NYSCC Suppliers Day – back on track

Published: 28-Jul-2010

Suppliers’ Day (11-12 May) returned to form this year following a lacklustre 2009. Innovation was plentiful and with a record number of exhibitors and visitors the message was clear that the US C&T industry is back on track. Emma Reinhold reports

Suppliers’ Day (11-12 May) returned to form this year following a lacklustre 2009. Innovation was plentiful and with a record number of exhibitors and visitors the message was clear that the US C&T industry is back on track. Emma Reinhold reports

What a difference a year makes. In contrast to the subdued mood that hung over Edison’s New Jersey Convention and Exposition Center 12 months ago this year’s Suppliers’ Day regained a sense of confidence as exhibitors and visitors sought to leave the recent economic hardships firmly in the past and focus on getting on with business.

This year’s show was the largest in the event’s history thanks to a reconfiguration of the show floor which saw the food and eating area moved out of the main hall, freeing up more space for extra booths. Under the theme, ‘Empowering the world through technology’, more than 8300 companies passed through the doors, with 5000 described as ‘non-exhibitor related attendees’. There were 550 booths, with a waiting list of 40 companies and in contrast to previous years, admission badges were sent to registered visitors prior to the show start, which sped up entry to the event and helped prevent the now infamous first day queues that used to snake around the convention centre car park.

“We’ve been really pleased with the turnout this year. There were more people on the first day alone than all of last year’s visitors combined,” show chair, Brian Hom told SPC. “We’ve made some improvements to the show as well and they have been really popular with people. There was no line this year for the entrance or for food as badges were mailed out prior to the show. This cut down on queues and double scanning so numbers are much more accurate.”

These improvements included the introduction of coffee and pretzel bars serving complimentary snacks and refreshments, as well as providing areas for visitors to network and meet colleagues. Elsewhere interactive information was provided on flat screen TVs that detailed exhibitors’ latest innovations as well as information on the show. And for the first time, Suppliers’ Day welcomed its first French contingent in the form of a French pavilion, spearheaded by the French Trade Commission.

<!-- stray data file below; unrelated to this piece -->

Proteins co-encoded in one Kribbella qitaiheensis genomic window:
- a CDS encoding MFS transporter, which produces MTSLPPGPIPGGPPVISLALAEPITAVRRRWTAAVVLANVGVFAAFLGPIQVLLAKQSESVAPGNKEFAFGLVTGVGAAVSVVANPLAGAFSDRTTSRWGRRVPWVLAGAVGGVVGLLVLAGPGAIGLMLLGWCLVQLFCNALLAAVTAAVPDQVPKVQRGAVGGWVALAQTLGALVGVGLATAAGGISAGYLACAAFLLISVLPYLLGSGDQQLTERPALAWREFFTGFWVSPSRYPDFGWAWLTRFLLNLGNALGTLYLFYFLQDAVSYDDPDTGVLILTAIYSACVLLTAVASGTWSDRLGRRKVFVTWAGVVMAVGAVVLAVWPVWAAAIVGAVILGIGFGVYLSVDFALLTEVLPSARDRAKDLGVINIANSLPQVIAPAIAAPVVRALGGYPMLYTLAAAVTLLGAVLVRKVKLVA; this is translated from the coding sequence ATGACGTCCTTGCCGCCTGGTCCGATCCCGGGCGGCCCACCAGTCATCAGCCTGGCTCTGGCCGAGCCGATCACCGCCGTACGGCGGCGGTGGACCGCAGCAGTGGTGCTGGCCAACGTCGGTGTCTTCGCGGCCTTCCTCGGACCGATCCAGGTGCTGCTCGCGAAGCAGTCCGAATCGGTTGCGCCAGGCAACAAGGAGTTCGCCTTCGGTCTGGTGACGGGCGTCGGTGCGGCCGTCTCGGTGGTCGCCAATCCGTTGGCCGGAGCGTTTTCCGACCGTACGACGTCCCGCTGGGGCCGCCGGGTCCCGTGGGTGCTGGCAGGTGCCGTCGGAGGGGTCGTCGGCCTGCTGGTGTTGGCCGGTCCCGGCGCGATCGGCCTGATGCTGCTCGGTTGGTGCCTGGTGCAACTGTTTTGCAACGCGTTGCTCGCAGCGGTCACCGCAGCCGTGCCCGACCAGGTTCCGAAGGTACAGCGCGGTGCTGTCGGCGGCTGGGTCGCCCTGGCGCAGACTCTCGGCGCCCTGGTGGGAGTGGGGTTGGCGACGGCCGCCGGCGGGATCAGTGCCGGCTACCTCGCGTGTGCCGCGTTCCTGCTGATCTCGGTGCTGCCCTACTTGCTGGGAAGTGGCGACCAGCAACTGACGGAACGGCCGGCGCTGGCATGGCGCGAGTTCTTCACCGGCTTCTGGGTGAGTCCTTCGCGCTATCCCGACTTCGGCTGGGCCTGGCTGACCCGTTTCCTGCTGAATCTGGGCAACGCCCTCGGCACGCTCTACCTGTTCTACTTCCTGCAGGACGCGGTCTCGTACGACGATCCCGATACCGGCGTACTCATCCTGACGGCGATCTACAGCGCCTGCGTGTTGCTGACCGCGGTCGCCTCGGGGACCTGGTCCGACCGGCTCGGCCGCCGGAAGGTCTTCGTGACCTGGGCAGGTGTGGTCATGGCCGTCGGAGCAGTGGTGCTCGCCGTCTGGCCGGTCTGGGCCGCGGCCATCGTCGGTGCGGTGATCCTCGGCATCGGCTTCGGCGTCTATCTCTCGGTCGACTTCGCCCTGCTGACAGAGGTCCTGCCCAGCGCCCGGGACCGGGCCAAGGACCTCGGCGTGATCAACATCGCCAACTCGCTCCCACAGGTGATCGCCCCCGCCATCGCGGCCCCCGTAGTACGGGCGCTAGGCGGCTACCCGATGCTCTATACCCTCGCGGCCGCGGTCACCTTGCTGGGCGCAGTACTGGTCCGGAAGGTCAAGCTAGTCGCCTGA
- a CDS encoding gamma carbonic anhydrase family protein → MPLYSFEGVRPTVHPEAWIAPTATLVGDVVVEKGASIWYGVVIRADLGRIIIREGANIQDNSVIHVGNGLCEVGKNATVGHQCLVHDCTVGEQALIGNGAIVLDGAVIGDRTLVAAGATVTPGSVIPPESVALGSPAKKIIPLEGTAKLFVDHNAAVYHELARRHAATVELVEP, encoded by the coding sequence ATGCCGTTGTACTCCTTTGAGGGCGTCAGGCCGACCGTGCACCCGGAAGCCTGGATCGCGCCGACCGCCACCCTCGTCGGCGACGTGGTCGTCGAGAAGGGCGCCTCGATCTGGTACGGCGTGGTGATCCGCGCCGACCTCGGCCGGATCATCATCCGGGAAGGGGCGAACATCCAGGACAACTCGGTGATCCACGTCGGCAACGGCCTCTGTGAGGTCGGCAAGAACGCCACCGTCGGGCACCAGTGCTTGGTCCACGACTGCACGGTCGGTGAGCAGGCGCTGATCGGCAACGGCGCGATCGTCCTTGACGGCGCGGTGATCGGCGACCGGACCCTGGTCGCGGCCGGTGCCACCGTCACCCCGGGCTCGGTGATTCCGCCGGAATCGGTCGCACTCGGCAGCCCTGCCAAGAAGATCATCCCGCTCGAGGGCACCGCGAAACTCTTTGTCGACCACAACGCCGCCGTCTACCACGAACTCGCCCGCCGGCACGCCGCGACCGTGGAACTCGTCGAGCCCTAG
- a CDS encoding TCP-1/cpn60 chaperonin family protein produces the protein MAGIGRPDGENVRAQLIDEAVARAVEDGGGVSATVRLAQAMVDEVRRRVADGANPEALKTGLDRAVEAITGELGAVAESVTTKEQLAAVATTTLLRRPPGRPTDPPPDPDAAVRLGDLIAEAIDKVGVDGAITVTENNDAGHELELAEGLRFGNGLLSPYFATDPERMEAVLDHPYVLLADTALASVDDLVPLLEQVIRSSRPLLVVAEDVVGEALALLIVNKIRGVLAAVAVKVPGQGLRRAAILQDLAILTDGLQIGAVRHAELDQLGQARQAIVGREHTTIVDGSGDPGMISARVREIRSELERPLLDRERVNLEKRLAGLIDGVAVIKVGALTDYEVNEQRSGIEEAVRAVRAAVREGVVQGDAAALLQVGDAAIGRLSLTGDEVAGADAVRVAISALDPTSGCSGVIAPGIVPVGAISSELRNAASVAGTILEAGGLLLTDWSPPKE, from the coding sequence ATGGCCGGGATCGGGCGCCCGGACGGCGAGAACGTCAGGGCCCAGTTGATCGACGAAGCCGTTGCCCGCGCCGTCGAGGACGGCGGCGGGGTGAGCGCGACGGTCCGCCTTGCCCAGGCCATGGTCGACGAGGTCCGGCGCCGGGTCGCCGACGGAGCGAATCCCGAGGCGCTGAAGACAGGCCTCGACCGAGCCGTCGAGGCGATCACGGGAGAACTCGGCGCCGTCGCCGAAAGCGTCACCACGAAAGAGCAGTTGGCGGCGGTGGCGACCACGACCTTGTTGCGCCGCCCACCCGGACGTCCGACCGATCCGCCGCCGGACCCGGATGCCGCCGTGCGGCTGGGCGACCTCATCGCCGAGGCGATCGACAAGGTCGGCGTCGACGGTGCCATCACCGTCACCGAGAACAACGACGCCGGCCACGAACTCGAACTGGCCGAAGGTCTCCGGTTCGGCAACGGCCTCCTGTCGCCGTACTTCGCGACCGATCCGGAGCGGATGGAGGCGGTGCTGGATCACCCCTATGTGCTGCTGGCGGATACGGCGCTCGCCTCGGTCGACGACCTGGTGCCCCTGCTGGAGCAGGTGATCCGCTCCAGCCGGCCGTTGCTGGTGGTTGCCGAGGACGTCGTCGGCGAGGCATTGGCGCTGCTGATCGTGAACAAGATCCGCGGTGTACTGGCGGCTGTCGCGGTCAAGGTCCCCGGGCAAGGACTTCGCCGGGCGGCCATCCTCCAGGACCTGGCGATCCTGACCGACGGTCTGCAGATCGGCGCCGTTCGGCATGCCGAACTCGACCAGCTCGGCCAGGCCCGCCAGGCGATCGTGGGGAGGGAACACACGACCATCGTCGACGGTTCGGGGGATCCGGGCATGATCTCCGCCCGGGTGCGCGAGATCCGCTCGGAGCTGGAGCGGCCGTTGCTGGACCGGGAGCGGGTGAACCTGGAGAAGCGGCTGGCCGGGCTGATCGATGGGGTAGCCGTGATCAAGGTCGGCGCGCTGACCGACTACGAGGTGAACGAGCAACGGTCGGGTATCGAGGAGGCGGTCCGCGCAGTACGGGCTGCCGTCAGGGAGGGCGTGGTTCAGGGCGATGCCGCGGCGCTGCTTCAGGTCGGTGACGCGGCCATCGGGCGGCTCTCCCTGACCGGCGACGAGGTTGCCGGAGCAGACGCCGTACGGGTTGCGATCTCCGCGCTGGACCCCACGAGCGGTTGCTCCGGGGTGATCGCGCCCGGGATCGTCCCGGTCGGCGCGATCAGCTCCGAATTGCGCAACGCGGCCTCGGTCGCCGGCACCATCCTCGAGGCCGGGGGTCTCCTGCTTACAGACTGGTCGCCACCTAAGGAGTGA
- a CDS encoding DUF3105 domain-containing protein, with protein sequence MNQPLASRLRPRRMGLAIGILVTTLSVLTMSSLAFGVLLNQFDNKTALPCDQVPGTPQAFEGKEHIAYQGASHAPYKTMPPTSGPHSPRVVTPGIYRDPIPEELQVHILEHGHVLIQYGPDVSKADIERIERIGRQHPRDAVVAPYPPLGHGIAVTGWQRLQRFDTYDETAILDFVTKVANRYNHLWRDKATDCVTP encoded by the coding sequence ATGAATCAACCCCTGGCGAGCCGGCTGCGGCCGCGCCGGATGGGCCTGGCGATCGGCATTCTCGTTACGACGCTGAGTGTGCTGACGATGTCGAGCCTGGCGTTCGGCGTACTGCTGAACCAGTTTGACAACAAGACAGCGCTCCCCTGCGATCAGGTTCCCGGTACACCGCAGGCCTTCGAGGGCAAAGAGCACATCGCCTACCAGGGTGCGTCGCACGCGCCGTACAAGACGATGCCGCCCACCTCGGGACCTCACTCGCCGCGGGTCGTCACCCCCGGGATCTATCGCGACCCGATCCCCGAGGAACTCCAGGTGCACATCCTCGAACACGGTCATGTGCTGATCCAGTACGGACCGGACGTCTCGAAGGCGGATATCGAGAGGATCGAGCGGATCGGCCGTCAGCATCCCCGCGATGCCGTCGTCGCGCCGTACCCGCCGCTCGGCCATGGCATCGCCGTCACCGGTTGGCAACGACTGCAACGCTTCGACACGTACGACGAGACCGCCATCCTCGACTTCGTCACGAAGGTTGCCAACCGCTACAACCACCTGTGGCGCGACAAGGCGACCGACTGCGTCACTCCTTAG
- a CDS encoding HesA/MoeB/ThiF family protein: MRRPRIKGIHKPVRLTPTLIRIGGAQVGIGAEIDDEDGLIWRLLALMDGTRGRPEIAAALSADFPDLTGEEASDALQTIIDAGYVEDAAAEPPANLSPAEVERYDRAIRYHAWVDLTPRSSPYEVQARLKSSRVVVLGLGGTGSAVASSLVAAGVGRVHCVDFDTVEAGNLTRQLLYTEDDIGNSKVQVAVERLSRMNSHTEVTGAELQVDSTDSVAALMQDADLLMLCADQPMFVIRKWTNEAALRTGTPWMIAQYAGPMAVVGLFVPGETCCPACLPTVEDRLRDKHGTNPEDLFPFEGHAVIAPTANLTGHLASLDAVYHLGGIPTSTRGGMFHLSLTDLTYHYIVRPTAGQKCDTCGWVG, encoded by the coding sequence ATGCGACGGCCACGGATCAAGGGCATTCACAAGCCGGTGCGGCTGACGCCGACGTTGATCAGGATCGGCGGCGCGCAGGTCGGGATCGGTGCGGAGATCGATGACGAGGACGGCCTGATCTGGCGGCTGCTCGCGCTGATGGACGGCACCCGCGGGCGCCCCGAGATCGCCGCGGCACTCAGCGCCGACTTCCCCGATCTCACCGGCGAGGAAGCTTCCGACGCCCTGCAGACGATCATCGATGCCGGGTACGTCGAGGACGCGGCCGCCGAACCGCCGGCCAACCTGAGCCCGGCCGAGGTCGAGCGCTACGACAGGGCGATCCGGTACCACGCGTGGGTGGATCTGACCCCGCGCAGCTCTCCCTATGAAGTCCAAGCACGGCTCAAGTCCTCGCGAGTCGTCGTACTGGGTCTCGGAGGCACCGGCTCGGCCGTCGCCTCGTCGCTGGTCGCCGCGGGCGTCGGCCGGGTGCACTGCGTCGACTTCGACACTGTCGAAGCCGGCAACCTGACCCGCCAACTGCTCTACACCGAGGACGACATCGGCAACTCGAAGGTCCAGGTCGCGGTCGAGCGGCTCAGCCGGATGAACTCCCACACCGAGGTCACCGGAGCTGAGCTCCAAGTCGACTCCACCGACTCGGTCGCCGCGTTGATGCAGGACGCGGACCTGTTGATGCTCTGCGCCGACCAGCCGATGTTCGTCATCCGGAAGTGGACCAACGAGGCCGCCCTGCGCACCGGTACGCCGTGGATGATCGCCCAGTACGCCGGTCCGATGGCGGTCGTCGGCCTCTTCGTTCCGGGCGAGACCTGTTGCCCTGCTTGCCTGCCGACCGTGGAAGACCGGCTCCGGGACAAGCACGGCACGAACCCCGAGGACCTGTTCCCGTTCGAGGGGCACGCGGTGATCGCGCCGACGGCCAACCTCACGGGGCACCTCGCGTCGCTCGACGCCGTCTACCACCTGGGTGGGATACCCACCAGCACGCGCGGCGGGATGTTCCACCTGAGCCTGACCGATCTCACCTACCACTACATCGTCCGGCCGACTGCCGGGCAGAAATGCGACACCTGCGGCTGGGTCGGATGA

“The pavilion has been paid for by the French government and has allowed 17 companies to exhibit at the show who couldn’t normally afford to come otherwise,” explained Hom. “It’s a great opportunity for small companies to be discovered. We wanted to attract smaller companies for whom affordability and visibility is very important.”

The sentiment was echoed by Alain Saintrond, whose company Créations Couleurs was one of the 17 making up the pavilion. “The French pavilion has helped a lot of companies and we’ve been very happy with the traffic and the quality of contacts so far,” he said.

On the show floor the mood was similarly upbeat with exhibitors and visitors both agreeing confidence had returned to the show.

“There’s certainly more buzz across more companies this year than there was last year,” said HallStar ceo, John Paro. “People are getting back on the innovation bandwagon.”

“People are curious again and more importantly have jobs. There is a positive vibe for sure,” agreed Dawn Kosaik, sales manager – North East, Alban Muller International.

“The number of people here appears to be higher and customers are very busy formulating,” added Anna Howe, Evonik. “The market is there and the industry is back on track again but I think the last two years of the economic situation has made it more of a US event.”

Zenitech’s Carter Le Vay agreed: “It’s been a good two-day show. Attendance has been good due to business picking up and the general vibe is good but people have had three difficult years and a lot of [US] people have not been going to Europe so have come here instead to see what Americans have got.”

Marcie Natale, market development manager, Eastman added: “A lot of traffic has been coming through the show and the mood is friendly but we are mostly seeing US-based employees.”

Managing multifunctionality

In recent years the overriding theme on the show floor at Suppliers’ Day has revolved around the natural and organic phenomenon, and while this is still a major trend in ingredient development and product formulation, a new breed of multifunctional products combining enhanced performance and ease of use were evident at the show.

“The product offering has been smarter in terms of technology, nature and delivery – products have been more thought about,” said Hom.

“Customers are looking for convenience and multifunctionality right now – it’s all about answering their needs,” added Evonik’s Anna Howe.

Croda introduced Crodamol SFX, a patented multifunctional emollient ester, described as an alternative to cyclomethicone D5, which due to Canadian regulations over its use in personal care products, has become a hot topic. The new emollient is said to provide a silky dry feel to skin, similar to silicone, as well as adding gloss and shine to hair. Previously these attributes were difficult to produce in D5 alternatives but Croda says it has found excellent results in both quantitative and qualitative analysis.